Published on 30th May 2020
Roman Spektor – Functionality
For three years, Roman Spektor has been working on his debut album, Functionality. It was released at the end of April and is Roman’s first release since the three track Moss EP released in January 2016. That EP showed the willingness for Spektor to experiment with quite different sounds and styles, but didn’t really work for me. There was definite promise, but much of it sounded forced and unnatural and didn’t sit well with me. I found the first track to be almost hard to listen to, and not particularly enjoyable. The title track was far more to my liking, and the final track quite nice, even when it explodes towards the end. As Meatloaf once sang, “two out of three ain’t bad”, so I made a mental note to remember Spektor’s name, should I ever see it again. So when I came across Functionality this year, my first thoughts were to wonder which of the three songs from Moss it might sound most like. The answer is none of them – or, perhaps it is actually that first track, which didn’t gel with me years ago. But everything not quite right with Calm Waters is made right with Functionality.
The opening track, Checkbox, bursts into being with a sound immediately reminiscent for me of bands Chris Pitman has had a hand in, particularly SexTapes for whom he was the frontman. Pitman is perhaps unfortunately best known for being one of the longest serving members of Guns N’ Roses, but he’s an incredibly talented multi-instrumentalist, engineer and producer that has lent his talents in one capacity or another to Tool, Failure, Lusk, Replicants and Zaum, among others. This is an electro-industrial-grunge banger, heightened by Roman Spektor’s suitably grungy and glitchy vocals. This is like some glorious mix of Failure, Nine Inch Nails, Alice in Chains and Portishead.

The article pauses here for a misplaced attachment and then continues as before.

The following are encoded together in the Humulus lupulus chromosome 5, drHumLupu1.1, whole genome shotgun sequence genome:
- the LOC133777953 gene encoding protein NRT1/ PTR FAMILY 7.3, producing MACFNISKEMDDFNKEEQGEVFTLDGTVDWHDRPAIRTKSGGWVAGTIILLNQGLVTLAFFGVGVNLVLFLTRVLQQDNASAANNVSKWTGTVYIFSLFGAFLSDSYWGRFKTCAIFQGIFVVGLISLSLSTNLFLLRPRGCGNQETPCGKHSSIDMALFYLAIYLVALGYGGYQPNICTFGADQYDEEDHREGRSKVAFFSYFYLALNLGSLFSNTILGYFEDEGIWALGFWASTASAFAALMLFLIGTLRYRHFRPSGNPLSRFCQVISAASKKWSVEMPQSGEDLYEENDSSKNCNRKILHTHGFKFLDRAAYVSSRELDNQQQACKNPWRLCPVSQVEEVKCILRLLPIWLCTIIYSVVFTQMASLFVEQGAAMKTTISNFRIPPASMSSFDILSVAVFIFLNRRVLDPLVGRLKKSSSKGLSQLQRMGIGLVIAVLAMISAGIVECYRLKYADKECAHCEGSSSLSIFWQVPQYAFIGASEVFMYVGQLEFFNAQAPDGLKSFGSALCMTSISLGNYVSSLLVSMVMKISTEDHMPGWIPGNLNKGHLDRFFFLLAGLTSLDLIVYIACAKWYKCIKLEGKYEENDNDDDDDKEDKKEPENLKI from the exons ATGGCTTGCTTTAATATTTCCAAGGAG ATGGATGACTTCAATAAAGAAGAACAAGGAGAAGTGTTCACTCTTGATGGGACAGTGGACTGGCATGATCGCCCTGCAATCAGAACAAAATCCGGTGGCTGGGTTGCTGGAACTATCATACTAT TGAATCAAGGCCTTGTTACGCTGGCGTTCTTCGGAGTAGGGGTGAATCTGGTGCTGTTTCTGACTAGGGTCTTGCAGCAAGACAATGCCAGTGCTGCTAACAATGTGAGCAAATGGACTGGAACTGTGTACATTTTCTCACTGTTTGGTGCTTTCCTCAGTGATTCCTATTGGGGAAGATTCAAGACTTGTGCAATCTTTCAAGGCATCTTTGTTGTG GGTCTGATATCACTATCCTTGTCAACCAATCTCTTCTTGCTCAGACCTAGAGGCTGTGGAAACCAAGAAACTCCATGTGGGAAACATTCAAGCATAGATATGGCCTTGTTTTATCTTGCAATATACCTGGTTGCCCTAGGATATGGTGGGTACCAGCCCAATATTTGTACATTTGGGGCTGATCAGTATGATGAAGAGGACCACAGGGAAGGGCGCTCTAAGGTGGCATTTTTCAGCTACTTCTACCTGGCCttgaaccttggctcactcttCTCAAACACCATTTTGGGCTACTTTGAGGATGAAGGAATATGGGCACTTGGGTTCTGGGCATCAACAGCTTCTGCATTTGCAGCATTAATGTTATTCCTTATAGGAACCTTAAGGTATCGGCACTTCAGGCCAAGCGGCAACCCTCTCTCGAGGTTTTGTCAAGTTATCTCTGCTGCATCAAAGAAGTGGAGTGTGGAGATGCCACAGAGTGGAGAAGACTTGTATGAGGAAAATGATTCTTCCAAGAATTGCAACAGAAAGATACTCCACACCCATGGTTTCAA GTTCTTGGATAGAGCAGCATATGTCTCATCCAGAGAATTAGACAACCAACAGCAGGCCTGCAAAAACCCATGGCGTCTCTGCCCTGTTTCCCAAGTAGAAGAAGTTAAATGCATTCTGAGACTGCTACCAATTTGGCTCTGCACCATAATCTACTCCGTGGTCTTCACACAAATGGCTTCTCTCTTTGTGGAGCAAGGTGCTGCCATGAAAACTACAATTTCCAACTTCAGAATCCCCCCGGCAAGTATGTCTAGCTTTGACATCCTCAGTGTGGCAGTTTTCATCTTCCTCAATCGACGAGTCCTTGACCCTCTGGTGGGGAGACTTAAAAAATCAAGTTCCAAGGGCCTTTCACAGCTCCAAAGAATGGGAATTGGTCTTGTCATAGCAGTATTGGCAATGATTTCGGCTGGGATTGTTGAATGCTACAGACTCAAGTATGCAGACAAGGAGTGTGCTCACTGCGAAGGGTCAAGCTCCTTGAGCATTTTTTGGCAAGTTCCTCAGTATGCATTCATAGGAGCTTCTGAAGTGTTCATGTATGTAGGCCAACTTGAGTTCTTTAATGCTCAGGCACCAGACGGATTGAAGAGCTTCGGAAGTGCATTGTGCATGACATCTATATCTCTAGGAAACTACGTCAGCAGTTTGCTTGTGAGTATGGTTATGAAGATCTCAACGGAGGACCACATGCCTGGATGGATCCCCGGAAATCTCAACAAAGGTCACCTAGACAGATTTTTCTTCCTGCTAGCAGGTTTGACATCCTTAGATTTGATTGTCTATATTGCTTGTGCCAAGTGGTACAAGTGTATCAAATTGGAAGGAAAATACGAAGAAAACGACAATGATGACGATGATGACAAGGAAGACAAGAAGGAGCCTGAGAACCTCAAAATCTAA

Roman Spektor began his musical journey with hip hop, making his own beats, and those roots have clearly never left him, lending this album hints of hip-hop and trip-hop throughout, adding variation and interest to an already intriguing eclecticism. The trip hop may be in the background on Checkbox, but it’s far more overt in the following Thank You Father. And yet, there’s a distinct neo prog vibe to this track too. So, alternative trip-hop neo prog? Do you know what, I’m really not bothered if I can’t pin this music down to any particular genre. Roman Spektor delights in not only effortlessly switching between styles throughout the album, but overlapping them within a song. That the whole still sounds so cohesive and coherent is quite a feat.